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Feminine Gospels Paperback – 3 Sep 2010

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Product details

  • Paperback: 80 pages
  • Publisher: Picador; Reprints edition (3 Sept. 2010)
  • Language: English
  • ISBN-10: 0330486446
  • ISBN-13: 978-0330486446
  • Product Dimensions: 13 x 0.8 x 19.7 cm
  • Average Customer Review: 4.5 out of 5 stars  See all reviews (26 customer reviews)
  • Amazon Bestsellers Rank: 48,841 in Books (See Top 100 in Books)

More About the Author

Carol Ann Duffy lives in Manchester, where she is Professor and Creative Director of the Writing School at Manchester Metropolitan University. She has written for both children and adults, and her poetry has received many awards, including the Signal Prize for Children's Verse, the Whitbread and Forward Prizes, and the Lannan and E. M. Forster Prize in America. In 2005, she won the T. S. Eliot Prize for Rapture. In 2009, she was appointed Poet Laureate.

Product Description

Review

'Dazzling... Duffy deserves to outsell most of the novelists on your shelf' Observer 'One of the most important, and rightly loved, poets of our time' Independent 'In the world of British poetry, Carol Ann Duffy is a superstar' Guardian 'Witty, penetrating and lucid... Duffy's ingenuity and virtuosity are fully on display' Evening Standard

Book Description

A dazzling, dashing collection from the Poet Laureate.

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Most Helpful Customer Reviews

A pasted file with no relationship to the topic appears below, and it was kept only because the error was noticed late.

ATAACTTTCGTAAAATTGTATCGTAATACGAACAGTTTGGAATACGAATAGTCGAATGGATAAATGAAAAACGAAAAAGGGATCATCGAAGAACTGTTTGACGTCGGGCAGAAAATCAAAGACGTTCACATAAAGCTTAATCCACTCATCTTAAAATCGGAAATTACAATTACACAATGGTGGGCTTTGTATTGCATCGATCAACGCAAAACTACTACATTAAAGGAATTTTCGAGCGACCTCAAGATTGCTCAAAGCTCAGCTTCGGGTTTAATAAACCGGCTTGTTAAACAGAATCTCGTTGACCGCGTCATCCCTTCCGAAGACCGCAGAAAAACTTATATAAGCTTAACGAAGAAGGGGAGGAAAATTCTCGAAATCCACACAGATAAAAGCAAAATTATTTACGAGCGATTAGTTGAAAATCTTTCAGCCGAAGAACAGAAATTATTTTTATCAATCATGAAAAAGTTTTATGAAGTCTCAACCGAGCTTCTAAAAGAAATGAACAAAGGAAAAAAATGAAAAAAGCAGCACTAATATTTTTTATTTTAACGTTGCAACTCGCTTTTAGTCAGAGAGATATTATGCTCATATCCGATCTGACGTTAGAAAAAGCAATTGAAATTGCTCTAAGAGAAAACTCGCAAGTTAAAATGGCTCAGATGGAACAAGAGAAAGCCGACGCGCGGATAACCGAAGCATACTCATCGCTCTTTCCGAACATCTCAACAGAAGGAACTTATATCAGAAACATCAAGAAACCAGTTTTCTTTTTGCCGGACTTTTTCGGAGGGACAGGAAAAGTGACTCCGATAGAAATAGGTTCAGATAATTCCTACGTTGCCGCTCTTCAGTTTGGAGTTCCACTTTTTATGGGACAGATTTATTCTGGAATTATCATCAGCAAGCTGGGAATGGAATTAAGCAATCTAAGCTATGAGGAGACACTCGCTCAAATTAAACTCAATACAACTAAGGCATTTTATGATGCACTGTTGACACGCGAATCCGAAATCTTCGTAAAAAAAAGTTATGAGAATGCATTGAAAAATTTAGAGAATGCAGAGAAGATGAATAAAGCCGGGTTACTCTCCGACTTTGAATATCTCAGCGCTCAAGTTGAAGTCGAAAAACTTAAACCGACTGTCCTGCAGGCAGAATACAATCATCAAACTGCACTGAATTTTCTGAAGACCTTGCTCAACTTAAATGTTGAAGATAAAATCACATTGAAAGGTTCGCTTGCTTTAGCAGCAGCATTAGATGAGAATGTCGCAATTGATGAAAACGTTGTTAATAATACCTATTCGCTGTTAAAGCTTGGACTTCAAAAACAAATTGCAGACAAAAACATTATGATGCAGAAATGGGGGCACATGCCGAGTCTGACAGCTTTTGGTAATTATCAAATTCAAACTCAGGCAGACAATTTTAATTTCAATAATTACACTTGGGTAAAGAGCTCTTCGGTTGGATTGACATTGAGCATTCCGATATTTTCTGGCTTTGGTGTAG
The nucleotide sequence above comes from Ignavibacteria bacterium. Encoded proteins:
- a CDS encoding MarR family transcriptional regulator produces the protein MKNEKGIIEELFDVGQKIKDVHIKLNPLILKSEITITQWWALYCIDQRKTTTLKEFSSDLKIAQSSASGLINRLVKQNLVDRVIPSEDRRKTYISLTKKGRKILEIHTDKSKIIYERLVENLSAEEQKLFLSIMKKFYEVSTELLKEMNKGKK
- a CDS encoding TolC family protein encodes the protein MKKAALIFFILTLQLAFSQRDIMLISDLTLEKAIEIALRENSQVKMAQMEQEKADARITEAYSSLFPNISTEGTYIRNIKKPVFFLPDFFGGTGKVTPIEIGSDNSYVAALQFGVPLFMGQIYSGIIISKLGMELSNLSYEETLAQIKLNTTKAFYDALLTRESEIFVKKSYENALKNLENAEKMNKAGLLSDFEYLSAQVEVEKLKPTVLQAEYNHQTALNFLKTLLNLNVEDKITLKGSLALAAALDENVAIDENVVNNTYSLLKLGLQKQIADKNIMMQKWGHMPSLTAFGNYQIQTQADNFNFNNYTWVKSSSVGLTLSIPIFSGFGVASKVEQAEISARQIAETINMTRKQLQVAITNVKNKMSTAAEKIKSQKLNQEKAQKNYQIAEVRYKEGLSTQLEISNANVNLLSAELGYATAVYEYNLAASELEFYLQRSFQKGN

43 of 47 people found the following review helpful By M. Fallon on 17 Mar. 2004
Format: Paperback Verified Purchase
I have read anything I can get my hands on since I was a small child, but have never really been able to get into poetry. Apart from the little amount I did at school with my only remembered poem,"I wandered lonely as a cloud" by Wordsworth, I only recently decided to try poetry, hence Carol Ann Duffy as one bit of blurb I read, said "non-poetry readers should read her". I started with Feminine Gospels and found it very accessible.
It's an easy to read style despite the fact that I still expect poetry to rhyme! Her subjects encompass all female trials, tribulations and sufferings and indeed the human condition. I especially loved "The Diet" and "The Woman who shopped", which was so true to life and so close to home that I cringed at the words!
She really is a storyteller/chronicler of women of today and I can't believe I haven't discovered her before. I will now aim to read her other work while trying to not follow "the woman who shopped"!